The masses of hummingbirds always fills me with melancholy – in a few short weeks it’ll be another spin around the sun before I see them again.  But I don’t want to leave you with Sadface.  So instead, I will ask the question my bffff asked me:

If all hummingbirds eat is nectar and sugar….do they poop divinity?


I’m here all week, folks!  Tip your waitress.    Then I’m off to Britt, IA, to get sneezed on by my Gentle Giants.  I’m wearing Cartier Les Heures Fougueuse this year.  I think they’ll like it.  Can’t be any worse than when I wore contemporary Mitsouko!




  • HemlockSillage says:

    Your garden is AWESOME! Thanks for a post that made me laugh. . .and envious of your green thumb.

    I kill every plant except, weirdly, orchids and ivy. I can make orchids bloom continuously. Cannot grow simple herbs to flavor my salad no matter how I try. Makes no sense to me at all. I even managed to kill a well established rosemary.

    Canning, I *can* do. That THWOCK sound is very satisfying. It’s been a couple years, but my mom and I put up fig preserves from her tree. We make a lemon fig preserve that she and I love, and a mock strawberry (fig) preserve that the menfolk love. Yum. The tree did not produce very well this year. The rains came a bit too late, I guess.

    I’ve been weirdly scent free lately. Please don’t yank my perfumista card, but I’ve been just so busy I forget, usually at night. Dunno what that’s about, but ready for that attitude to be OVER. I’m thinking Carnal Flower may have to come out tonight, and start a new better ‘fume ‘tude. Be well.

    • HemlockSillage says:

      On second thought, I went with Onda extrait for SOTE, which better fit my mood…and goes with your earthy post. In 90+ heat, I feel more like Jaws, too. Look out, world 😉

  • Poodle says:

    I envy your garden. I have a tiny one that keeps getting bigger but my yard is not the best for veggies.
    I do have hummingbirds though. Lots of them. This summer I’ve gone through over 10lbs of sugar making nectar for the little devils. They are so adorable! They get right up in my face when I’m outside and buzz my head when I’m in the flowerbeds. Small but brave. They will be gone soon though and I’ll miss them. They eat bugs too, not just the nectar. I’m no expert but I’m guessing they need the sugar for the quick energy and the bugs give them the protein they need.
    I’ve done some canning this year again but not as much as you. I wish I could grow tomatoes but Greta the little poodle is OBSESSED with them. She has a fit trying to get them if I have them on the counter and she will do anything to get them in the garden. It’s really not worth the bother. She’s worse than the bunnies.
    I’ve got the peri-menopause thing going on so the fun is just beginning. I send my hubby warning texts when I’m in a mood. He’s thankful for that.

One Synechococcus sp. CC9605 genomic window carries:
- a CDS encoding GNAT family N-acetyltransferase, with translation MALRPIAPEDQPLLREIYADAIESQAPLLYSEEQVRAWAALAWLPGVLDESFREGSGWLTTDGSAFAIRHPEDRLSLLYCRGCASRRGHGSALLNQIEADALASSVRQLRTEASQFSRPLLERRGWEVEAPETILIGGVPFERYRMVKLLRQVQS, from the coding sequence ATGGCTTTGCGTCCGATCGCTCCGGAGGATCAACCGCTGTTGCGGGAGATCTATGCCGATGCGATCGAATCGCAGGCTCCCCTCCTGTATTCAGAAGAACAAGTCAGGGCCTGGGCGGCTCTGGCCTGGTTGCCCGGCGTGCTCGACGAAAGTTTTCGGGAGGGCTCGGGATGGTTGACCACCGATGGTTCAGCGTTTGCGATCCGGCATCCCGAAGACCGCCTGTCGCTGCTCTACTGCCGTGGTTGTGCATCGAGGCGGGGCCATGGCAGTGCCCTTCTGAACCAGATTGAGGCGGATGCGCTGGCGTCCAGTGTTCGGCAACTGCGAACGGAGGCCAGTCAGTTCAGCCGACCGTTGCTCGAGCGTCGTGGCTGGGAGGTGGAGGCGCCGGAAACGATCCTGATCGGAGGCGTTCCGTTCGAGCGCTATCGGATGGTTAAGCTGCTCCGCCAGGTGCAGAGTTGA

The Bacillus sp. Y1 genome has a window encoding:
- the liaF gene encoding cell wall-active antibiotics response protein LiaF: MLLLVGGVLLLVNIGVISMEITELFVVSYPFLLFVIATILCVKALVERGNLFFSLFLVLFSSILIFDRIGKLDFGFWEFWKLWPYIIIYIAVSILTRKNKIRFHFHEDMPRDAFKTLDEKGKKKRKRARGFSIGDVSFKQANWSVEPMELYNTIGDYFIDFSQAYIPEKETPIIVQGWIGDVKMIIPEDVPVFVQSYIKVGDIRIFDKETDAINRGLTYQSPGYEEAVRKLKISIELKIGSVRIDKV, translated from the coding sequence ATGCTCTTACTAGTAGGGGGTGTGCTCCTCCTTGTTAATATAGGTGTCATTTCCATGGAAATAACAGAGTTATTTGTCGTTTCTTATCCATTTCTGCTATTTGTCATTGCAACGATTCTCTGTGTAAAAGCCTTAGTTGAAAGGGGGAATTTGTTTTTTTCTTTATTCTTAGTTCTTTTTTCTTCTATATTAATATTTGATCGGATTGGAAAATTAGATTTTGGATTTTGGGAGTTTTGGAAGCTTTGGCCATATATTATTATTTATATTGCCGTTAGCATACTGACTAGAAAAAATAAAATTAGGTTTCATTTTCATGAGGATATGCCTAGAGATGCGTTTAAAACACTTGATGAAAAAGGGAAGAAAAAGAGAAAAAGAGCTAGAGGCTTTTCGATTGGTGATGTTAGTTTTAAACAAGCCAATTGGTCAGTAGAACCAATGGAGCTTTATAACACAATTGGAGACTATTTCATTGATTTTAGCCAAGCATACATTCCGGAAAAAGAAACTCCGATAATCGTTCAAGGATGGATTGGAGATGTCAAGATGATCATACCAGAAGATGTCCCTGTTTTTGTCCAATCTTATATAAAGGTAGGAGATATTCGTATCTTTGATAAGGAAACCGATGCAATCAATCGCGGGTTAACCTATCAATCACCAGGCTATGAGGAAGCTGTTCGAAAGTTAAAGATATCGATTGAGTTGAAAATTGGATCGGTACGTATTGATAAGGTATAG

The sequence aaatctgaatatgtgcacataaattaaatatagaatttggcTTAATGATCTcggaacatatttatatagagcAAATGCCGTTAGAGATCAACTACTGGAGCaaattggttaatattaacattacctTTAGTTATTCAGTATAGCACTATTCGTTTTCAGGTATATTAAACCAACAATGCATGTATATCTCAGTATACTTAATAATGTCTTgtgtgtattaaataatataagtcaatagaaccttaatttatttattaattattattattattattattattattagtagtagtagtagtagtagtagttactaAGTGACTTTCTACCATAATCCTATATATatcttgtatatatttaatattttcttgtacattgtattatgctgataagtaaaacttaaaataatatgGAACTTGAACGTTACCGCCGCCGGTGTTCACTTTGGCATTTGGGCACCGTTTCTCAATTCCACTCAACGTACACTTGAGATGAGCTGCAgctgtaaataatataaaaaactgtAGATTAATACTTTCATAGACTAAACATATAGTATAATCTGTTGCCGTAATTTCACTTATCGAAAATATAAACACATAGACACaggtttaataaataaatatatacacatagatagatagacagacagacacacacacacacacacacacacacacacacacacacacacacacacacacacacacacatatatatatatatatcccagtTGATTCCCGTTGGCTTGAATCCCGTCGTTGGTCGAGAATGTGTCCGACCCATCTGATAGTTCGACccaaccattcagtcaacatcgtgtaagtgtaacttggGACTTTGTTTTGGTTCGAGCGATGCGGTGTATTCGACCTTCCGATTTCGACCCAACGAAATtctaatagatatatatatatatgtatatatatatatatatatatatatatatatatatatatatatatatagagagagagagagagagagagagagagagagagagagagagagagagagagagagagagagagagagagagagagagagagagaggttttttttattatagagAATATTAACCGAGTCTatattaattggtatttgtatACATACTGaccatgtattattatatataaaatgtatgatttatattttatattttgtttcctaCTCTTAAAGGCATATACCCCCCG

• Musette says:

      LOL! on the hummingbirds. I know! One of the feeders was dry…and the hummers had the noive to come up in my face! “get that feeder filled!!!” So I did.

      My m-i-l is the Hummingbird Whisperer of TN – on any given day she has over 100 of those little freaks at her feeders. Nobody gives her any gifts anymore – except sugar.

      As for the garden, Carmine is obsessed with tomatoes He stole all three of my perfect yellows off the table. I keep the garden gate closed tight, lest he get in there and eat every tomato in there!

      Menopause isn’t so bad – except when it is. :The-Incredible-Hulk: Hang in there. Lots of exercise, lots of yoga, lots of water. Lots of warning texts.

      xoxox :Devil:

  • Eldarwen 22 says:

    This year has been my dad’s first year of canning/pickling, much to the annoyance of my mother. About the only thing that went nuts is his peppers. He loves his hot peppers and he is trying out ghost peppers this year. Our tomatoes are really starting to come around after all this heat and barely any rain. It didn’t seem like a good year for having a veggie garden. Last year it didn’t seem to be a good year for tomatoes due to the fact that there was a blight.

    • Musette says:

      The drought actually made the tomatoes more flavorful – there’s a whole ‘low-water’ movement based on that. Once they get established, you can cut watering in half, assuming all other variables (mulch, etc) are in place. The difference is palpable.

      I like the idea of pickling! Except I don’t like pickles.

      I don’t know ghost peppers – must investigate!

      xoxo :Devil:

      • Eldarwen 22 says:

        Ghost peppers are apperently the hottest peppers known to man as per my dad and this is his first time growing them. He is the gardener and I can kill just about anything when it comes to plants. He normally grows a lot of hot peppers and dries them out. I have no clue on why he wants to start canning and pickling stuff this year. Probably because my mom mentioned the fact that the price of fresh produce and meat has gone up. I’m probably am going to get my dad a meat smoker for Christmas since he is on a roll.

        • Musette says:

          you’re a good daughter!

          Also, pickling is a weird guy-thing. Unless you’re Aunt Bee or Clara Edwards. Then it’s a Mayberry thing. But out here, the manliest of men can and pickle stuff. And smoke. They hunt and they eat what they kill. So there’s a lot of smokin’ and jerkin’ and picklin’….if the Apocalypse does come, my Manolos will be of little use. But we’ll have to guard our smoker with our lives.